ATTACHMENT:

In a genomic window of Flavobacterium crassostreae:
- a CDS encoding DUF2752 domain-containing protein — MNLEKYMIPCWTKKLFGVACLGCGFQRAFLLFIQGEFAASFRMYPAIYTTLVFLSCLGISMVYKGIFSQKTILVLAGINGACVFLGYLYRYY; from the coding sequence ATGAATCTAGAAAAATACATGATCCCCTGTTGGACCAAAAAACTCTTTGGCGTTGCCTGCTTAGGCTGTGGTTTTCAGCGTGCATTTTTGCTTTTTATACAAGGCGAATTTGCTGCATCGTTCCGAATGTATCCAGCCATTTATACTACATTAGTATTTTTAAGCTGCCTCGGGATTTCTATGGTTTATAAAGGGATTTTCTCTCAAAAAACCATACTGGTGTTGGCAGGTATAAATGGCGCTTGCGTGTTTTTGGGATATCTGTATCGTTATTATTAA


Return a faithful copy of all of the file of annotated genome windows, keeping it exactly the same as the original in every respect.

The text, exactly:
In a genomic window of Flavobacterium crassostreae:
- a CDS encoding DUF2752 domain-containing protein — MNLEKYMIPCWTKKLFGVACLGCGFQRAFLLFIQGEFAASFRMYPAIYTTLVFLSCLGISMVYKGIFSQKTILVLAGINGACVFLGYLYRYY; from the coding sequence ATGAATCTAGAAAAATACATGATCCCCTGTTGGACCAAAAAACTCTTTGGCGTTGCCTGCTTAGGCTGTGGTTTTCAGCGTGCATTTTTGCTTTTTATACAAGGCGAATTTGCTGCATCGTTCCGAATGTATCCAGCCATTTATACTACATTAGTATTTTTAAGCTGCCTCGGGATTTCTATGGTTTATAAAGGGATTTTCTCTCAAAAAACCATACTGGTGTTGGCAGGTATAAATGGCGCTTGCGTGTTTTTGGGATATCTGTATCGTTATTATTAA